How I Transformed Two Decades of Fear into Accomplishment

I'm a swimmer.

I can freestyle, sidestroke, breaststroke, dead man's float, tread water and even get places with a strong dog paddle. Which is funny, because a year ago I would have told you I was afraid of the water. Couldn't swim. Didn't like to swim. Didn't even want to swim. Had a water phobia which was a lot of fun when I combined it with claustrophobia.

Beth Bridges, The Networking MotivatorI had a regular childhood, swimming in the family pool every summer until my fingers and toes were completely pruned. What happened? Did I almost drown? Have a traumatic water experience? Nothing. I can't even put my finger on it when it happened but something changed and the story I began telling myself was one of fear and incompetence.
How did I change this up so completely?
One day, I just decided that I was done with being afraid to swim. I remember the moment very clearly. That feeling of personal power. Of making a final decision. How could I just decide one day that I wasn't going to be afraid any more? 
I think there are several things that made this possible:
1) I Wanted Something ... Badly
Beth Bridges, The Networking Motivator and Triathlete

I've been running for about six years. A couple years ago, my husband and I started biking. Then my (competitive) running buddy took up cycling as well and the talk about triathlons began. Oh... to be a triathlete. It seemed so cool. And it seemed like it would be easier than marathoning (yes, sounds crazy but wait until you do one). Less time consuming and overall easier on an older body with the built-in cross training.
I had the two longest, most grueling segments down. Many triathletes dread the running, but it would be something to look forward to at the end. We looked for duathlons with a ride and run. There were a few, but not many. We talked about the possibility of doing triathlons. But too bad I was afraid of water. What a shame I wouldn't swim. Too bad... what a shame... can't ... won't ...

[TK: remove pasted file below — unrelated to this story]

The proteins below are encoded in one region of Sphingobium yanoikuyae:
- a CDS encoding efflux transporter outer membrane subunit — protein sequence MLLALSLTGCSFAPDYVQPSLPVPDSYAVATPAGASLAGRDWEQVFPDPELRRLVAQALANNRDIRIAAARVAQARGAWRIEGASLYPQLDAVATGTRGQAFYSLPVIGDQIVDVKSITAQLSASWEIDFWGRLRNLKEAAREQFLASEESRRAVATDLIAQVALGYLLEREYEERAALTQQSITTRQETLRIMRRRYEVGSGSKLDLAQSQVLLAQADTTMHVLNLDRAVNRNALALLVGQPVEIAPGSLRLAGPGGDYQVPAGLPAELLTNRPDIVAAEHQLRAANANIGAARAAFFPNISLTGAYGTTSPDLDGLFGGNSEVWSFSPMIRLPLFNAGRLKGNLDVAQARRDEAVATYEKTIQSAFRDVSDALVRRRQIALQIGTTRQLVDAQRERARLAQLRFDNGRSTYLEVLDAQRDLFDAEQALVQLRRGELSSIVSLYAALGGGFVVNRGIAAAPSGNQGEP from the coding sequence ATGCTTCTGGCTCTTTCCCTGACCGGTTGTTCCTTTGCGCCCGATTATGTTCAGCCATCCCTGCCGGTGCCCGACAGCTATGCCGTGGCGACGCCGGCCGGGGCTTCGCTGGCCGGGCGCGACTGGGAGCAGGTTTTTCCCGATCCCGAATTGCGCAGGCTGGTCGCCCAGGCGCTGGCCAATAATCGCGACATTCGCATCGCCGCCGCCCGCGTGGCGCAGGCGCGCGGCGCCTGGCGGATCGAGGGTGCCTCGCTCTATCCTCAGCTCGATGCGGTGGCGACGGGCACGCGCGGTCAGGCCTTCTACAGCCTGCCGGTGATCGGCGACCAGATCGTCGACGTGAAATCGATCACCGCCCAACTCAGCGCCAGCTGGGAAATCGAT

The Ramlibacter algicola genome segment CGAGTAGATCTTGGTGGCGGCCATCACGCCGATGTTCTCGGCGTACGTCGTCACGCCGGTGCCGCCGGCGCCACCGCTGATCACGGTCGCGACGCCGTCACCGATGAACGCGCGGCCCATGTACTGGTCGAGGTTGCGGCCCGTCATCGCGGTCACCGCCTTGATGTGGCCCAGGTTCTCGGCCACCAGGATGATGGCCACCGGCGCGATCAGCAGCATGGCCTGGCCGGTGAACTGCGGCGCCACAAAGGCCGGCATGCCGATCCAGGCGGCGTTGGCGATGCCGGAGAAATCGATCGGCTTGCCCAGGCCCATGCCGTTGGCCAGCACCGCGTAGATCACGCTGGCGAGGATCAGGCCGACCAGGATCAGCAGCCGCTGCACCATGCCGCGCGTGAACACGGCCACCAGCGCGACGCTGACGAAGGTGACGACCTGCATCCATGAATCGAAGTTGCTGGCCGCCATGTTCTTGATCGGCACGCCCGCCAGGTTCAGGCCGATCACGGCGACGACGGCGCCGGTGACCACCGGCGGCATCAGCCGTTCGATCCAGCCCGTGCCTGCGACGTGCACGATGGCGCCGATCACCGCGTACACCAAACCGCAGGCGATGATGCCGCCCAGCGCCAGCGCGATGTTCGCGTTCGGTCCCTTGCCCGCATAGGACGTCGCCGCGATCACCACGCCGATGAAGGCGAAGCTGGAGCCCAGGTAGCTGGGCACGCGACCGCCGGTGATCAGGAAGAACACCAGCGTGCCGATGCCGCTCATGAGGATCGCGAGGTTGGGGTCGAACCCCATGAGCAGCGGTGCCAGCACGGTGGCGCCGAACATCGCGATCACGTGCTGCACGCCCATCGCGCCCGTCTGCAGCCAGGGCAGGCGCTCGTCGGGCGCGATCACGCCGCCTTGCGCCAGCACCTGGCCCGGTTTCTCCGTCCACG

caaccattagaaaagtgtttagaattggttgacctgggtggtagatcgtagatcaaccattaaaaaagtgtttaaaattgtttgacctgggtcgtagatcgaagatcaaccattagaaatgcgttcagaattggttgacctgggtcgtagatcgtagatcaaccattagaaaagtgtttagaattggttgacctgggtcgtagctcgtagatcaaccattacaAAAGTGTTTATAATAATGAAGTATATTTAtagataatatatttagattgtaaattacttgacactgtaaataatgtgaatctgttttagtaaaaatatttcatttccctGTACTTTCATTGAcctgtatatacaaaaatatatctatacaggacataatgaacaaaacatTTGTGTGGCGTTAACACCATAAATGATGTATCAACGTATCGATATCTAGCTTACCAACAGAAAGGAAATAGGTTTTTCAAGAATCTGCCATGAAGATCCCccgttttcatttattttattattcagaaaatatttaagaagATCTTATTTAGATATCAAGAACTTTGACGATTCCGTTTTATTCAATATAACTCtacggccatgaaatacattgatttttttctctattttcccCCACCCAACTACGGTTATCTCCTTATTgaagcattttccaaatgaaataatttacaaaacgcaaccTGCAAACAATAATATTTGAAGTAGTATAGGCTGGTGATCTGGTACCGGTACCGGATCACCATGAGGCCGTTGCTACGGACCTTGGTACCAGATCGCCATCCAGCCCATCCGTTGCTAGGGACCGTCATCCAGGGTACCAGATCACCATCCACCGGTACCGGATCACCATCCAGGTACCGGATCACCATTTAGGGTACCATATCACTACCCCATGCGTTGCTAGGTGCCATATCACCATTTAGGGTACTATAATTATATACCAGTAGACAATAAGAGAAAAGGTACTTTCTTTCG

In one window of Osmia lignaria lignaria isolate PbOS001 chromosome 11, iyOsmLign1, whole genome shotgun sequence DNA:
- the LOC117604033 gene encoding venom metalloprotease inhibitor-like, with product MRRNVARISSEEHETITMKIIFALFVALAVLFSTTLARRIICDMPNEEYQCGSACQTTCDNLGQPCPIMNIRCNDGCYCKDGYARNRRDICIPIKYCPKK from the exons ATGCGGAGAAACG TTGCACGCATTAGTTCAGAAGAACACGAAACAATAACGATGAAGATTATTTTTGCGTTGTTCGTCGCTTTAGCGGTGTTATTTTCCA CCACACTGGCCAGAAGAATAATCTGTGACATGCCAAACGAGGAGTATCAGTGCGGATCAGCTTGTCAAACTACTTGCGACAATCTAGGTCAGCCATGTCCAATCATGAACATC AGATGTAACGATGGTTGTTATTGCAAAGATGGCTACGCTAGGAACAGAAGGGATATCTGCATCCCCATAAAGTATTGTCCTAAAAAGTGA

It just kept echoing in my head. And the desire, the determination to compete, warred with the fear of water. Until one day the desire won. "I'm not afraid of the water anymore!" I announced to myself. Then I suggested to my running buddy we do a triathlon. He readily agreed (I should have been suspicious - turns out he had trained for the Junior Olympics in his youth) and off we went to sign up. After the fees were paid, I said, "Well, I guess it's time I learned to swim."
The decision had been made. The commitment was made. And I had never felt better, stronger or more fearless than I did at that moment. I'll never forget the sensation.
2) It Wasn't a Real Phobia
I don't want anyone to think that I believe people with phobias can "just decide to not be afraid." I know it's not that easy or simple for someone who has a deep-seated phobia. But I now believe that I didn't have a real phobia. I think I had the habit of being afraid. There was some reward - physical, psychological perhaps - to avoiding the water. It started as a reaction many years ago to a (temporary) stressful situation. The fear should have faded along with the stress. Instead, I had invested time and effort into thinking about and feeding into it.